Trial Consultants Active Behind Courtroom Scenes These Lay Experts Offer an Array of Services like Research and Jury Selection Counsel

By James H. Andrews, writer of The Christian Science Monitor | The Christian Science Monitor, August 8, 1994 | Go to article overview

Trial Consultants Active Behind Courtroom Scenes These Lay Experts Offer an Array of Services like Research and Jury Selection Counsel


James H. Andrews, writer of The Christian Science Monitor, The Christian Science Monitor


THE top-gun lawyers and forensic scientists on O.J. Simpson's defense "dream team" may soon be joined by other experts armed with survey data and focus-group videotapes. They are trial consultants, and these days few high-powered criminal-defense or civil litigation teams are without them.

According to Laurie Levenson, law professor at Loyola Law School in Los Angeles, Mr. Simpson's lawyers have contacted several well-known consultants. They include JoEllan Dimitrius of Los Angeles, who worked with the defense attorneys in the Rodney King and Reginald Denny cases.

Legal consultants are best known for helping lawyers select jurors who, based on the consultants' research and observation, are likely to favor a litigant's case - or who at least aren't biased against the case. But the once-common term "jury consultants" is giving way to "trial consultants," as these experts become increasingly involved in all aspects of trial preparation and conduct.

Even that term is too narrow, though, consultants say. "Many of us prefer to describe our work as litigation consulting," says Gail Pearl, a consultant with Starr Litigation Services in West Des Moines, Iowa, and a former president of the American Society of Trial Consultants. "We assist lawyers in settlement negotiations, mediation, and arbitration proceedings as well as in court trials."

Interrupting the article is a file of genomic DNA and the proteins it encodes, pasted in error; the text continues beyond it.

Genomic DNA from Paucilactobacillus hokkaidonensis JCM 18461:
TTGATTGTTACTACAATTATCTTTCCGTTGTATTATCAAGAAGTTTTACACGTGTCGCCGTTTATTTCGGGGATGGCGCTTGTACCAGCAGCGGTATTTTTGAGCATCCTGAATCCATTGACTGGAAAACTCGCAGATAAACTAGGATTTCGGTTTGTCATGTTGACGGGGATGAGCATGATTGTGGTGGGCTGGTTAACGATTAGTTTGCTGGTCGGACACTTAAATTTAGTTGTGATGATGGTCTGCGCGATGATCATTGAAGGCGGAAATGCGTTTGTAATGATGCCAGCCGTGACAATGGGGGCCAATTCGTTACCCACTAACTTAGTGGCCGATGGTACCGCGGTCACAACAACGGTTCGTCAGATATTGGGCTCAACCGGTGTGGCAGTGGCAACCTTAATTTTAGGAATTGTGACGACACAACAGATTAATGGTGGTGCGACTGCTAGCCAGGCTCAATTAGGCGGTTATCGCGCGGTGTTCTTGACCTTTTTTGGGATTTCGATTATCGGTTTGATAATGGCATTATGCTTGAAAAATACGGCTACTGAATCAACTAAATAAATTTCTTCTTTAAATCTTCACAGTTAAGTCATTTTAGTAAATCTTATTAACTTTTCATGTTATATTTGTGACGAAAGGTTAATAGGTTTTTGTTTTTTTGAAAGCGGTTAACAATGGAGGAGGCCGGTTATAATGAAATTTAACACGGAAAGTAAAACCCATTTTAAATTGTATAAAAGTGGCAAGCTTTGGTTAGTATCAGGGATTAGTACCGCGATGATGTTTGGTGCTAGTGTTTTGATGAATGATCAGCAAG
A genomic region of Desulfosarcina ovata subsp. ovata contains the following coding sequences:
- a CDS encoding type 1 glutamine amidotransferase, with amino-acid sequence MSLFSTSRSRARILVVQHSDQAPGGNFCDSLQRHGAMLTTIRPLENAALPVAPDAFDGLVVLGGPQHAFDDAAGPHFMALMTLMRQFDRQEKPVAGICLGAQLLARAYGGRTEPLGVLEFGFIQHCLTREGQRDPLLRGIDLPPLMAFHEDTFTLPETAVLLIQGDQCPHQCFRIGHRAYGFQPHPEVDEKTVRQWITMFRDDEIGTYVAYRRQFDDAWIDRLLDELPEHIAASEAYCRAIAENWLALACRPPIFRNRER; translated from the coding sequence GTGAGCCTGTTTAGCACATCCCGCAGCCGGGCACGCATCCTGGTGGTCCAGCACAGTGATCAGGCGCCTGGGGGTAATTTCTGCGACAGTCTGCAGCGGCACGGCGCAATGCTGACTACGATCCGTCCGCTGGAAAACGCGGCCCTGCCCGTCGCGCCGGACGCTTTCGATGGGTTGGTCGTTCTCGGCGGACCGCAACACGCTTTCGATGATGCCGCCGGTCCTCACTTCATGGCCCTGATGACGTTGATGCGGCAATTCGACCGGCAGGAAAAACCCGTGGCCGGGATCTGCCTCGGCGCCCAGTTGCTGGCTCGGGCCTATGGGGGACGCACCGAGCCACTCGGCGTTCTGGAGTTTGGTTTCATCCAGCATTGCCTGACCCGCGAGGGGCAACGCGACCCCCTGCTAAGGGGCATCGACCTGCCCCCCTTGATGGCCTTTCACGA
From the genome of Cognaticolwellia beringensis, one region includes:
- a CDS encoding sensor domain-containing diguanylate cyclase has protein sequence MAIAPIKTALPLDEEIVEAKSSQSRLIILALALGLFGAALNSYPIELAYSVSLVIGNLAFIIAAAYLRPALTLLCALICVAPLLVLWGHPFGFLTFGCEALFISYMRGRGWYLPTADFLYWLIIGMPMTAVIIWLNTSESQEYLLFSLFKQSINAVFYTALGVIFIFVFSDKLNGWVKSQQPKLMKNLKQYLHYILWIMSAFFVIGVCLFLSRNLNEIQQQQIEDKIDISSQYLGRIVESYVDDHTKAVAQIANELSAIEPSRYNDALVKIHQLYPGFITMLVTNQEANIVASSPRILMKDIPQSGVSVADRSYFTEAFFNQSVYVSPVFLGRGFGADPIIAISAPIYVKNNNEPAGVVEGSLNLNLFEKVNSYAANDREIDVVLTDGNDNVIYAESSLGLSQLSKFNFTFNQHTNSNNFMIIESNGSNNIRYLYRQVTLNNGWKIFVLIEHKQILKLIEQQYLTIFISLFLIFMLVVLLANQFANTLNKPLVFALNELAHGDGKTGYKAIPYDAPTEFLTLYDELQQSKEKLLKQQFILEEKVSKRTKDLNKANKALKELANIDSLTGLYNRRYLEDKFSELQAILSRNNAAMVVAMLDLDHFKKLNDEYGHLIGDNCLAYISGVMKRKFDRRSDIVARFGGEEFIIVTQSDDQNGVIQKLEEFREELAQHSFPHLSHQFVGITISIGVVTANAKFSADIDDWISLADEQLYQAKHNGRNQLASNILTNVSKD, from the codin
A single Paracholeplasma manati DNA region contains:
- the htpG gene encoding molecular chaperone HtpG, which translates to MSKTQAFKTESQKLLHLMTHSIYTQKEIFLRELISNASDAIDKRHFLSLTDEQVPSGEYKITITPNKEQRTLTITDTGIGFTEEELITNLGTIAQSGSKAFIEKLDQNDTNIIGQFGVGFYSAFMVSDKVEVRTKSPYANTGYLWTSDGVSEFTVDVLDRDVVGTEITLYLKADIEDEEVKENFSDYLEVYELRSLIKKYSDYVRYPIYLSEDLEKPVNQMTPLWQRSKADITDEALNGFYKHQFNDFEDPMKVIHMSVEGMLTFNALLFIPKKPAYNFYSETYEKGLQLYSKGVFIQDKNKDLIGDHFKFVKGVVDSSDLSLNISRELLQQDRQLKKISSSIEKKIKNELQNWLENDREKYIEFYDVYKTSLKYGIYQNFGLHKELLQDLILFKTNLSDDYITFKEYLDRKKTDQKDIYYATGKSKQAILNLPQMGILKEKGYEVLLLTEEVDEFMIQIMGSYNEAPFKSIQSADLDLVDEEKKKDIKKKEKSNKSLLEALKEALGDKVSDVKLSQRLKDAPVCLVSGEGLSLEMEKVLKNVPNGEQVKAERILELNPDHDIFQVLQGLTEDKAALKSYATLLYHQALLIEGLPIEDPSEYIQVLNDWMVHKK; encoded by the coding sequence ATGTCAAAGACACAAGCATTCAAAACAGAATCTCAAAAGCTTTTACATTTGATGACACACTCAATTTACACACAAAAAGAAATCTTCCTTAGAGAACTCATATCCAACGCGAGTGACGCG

The popular image of trial consultants is still that of the guru who, listening intently to potential jurors and watching their every gesture and blink, quietly advises a lawyer to accept or "strike" jurors during voir dire questioning. Drawing on training in psychology or sociology, such consultants seem almost to read the minds of possible jurors.

Ms. Dimitrius and some other consultants do seem to have uncanny insights about people's attitudes that aid in jury selection. But some consultants shy away from what one calls the "intuitive model" of consulting.

Dimitrius worked briefly for Litigation Sciences Inc., based in Culver City, Calif., one of the largest trial-consulting companies. But her style didn't quite fit with the firm's approach, says Mark Phillips, director of Litigation Sciences' Boston office.

"We believe in the law of large numbers, in the predictive reliability of extensive survey data," Mr. Phillips says. "Our strength isn't in reading tea leaves and evaluating nonverbal communications," he says, adding that he respects Dimitrius's skills.

Trial consultants offer a wide array of services besides counsel in jury selection. Through questionnaires, mock trials, focus groups, shadow juries, post-trial interviews of jurors, and other techniques, they help lawyers identify issues that might preoccupy jurors (which may be different from the legal issues that lawyers focus on), select and hone persuasive arguments, and develop trial strategy. …

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